I went back down the road to where I could see the truck. The path straight down was clear enough, but it was going to be difficult to get a foothold. A few small, well-placed trees looked promising, so I started half climbing, half sliding my way down, grabbing tree after tree (much like a monkey, I have to admit) to slow my descent. I pictured myself falling to the bottom and breaking my leg, and wasn't convinced that there was cell-phone service at the bottom of the ravine to call for help. The bottle of water and pack of gum in my pockets wasn't really going to help me survive months stranded at the bottom, so I knew that I had to be careful.
In the end it was less dramatic than I pictured, and I got to level ground with only a few scrapes. I had to push my way through some more trees and thorns, but there it was, in front of me.
The cement truck had apparently been there for several decades, which was believable considering the state of it. The tumble down the hill had twisted the cab to to the point that it was nearly unrecognizable, but the huge rear cement drum was more or less intact. At some point someone had come and removed the drivetrain, as no trace of the engine, transmission, or wheels was left.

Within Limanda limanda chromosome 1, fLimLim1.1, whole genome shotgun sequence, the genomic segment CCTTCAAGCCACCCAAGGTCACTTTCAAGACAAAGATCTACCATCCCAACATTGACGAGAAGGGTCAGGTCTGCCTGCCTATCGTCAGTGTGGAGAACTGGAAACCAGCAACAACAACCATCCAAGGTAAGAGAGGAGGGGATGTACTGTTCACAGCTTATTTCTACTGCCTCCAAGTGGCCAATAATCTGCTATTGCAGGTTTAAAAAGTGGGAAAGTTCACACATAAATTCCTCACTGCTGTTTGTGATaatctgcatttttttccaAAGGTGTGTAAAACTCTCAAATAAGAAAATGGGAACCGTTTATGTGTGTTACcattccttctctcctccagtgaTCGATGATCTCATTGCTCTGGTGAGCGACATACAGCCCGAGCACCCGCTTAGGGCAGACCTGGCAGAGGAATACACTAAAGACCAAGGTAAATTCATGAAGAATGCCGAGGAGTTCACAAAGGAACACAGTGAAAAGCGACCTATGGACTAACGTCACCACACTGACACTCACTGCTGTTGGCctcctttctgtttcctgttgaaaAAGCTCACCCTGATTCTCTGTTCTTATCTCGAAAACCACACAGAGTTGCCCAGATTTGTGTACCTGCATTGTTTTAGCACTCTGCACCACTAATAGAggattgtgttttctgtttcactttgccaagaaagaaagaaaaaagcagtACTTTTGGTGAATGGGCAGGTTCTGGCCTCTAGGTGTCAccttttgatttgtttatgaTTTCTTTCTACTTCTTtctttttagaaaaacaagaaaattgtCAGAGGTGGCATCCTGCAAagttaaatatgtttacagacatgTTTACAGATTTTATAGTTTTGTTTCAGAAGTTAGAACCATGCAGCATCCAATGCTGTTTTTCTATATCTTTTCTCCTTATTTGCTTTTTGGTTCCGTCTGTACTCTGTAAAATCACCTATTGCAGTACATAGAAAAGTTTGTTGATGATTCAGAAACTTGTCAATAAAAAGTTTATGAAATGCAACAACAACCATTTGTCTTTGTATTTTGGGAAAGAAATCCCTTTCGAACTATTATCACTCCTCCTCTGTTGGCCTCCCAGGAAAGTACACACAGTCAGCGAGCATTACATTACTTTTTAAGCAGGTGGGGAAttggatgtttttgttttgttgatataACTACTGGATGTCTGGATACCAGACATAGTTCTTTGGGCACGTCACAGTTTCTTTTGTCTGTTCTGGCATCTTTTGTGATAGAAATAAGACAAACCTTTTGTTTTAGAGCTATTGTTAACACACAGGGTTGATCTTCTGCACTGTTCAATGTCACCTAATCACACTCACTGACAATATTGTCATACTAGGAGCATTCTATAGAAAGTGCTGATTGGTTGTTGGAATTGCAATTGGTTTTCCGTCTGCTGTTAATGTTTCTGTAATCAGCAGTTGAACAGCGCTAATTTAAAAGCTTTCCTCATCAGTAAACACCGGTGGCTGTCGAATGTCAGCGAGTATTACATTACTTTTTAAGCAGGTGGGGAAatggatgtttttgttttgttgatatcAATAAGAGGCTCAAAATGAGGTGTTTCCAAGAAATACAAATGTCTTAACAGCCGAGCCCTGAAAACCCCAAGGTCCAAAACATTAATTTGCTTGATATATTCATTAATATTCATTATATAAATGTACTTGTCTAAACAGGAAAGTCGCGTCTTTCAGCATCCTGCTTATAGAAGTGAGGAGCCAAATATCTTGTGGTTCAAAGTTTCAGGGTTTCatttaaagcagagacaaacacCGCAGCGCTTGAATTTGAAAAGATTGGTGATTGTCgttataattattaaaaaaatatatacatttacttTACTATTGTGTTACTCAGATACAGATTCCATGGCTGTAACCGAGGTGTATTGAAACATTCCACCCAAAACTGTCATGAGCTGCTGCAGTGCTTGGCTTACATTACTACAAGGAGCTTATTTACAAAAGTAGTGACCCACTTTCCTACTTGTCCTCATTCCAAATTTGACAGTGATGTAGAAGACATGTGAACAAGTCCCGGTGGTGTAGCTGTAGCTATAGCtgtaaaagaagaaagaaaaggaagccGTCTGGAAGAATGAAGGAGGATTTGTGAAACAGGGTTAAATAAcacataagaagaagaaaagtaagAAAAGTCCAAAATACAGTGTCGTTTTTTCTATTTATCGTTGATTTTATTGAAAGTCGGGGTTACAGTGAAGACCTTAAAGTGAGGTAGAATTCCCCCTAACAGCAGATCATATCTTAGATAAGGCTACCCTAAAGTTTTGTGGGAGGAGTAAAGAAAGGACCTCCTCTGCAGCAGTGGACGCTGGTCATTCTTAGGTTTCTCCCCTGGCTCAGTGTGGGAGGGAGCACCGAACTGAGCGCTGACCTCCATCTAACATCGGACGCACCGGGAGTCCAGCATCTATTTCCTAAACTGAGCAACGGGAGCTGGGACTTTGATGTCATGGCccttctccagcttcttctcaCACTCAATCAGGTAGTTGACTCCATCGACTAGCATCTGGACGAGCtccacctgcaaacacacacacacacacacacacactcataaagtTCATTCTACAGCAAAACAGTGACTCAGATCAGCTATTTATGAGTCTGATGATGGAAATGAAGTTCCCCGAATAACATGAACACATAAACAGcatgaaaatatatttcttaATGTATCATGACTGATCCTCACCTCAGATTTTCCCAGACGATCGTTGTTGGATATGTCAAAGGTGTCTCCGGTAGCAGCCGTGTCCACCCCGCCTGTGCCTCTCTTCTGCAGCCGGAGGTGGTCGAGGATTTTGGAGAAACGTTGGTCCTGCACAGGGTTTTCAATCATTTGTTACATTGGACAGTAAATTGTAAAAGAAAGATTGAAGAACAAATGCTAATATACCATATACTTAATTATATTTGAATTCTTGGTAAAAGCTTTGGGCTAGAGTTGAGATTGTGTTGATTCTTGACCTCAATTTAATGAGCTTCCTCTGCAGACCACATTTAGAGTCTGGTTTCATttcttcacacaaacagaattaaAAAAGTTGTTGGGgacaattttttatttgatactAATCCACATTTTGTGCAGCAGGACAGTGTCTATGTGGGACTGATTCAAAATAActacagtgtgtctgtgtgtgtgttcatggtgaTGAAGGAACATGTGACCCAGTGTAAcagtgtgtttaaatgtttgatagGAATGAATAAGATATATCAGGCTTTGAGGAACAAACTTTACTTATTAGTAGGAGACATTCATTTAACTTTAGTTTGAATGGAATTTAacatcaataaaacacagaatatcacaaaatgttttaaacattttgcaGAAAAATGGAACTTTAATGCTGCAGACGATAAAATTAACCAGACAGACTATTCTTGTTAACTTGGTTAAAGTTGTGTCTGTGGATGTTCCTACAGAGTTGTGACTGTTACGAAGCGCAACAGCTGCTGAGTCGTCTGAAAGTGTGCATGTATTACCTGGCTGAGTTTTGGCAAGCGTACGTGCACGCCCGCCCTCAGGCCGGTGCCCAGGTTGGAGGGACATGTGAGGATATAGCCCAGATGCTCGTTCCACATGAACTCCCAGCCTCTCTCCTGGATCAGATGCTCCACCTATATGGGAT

After close inspection I could make out the remains of the drivers seat and the dashboard. I could also see some of the roof and the door panels, and bits of the front end, bent under the rest of the cab. I could make out an 'H' logo in a star, but did not recognize it. A quick bit of research revealed that it belonged to Henschel, a German manufacturer that built heavy trucks (including cement trucks) from the early 1900s up until the end of the early 1970s, when the truck division was purchased and absorbed by Daimler-Benz. It is not clear exactly which model this poor yellow wreck was, but it would appear that it was probably a Hanomag-Henschel, perhaps from the late 60's or early 70's. The truck was so damaged that I couldn't positively identify the model, but my best guess is that it looked something like this, but with a cement mixer on the back:
There is something interesting about seeing this cement truck slowly rusting away. It will take a very long time, but eventually it will disappear into the ground. Only a few bits of plastic and glass will remain as a trace of this yellow monster. It was easier than I expected to get back up the hill; I retraced my steps and pulled myself up using the trees.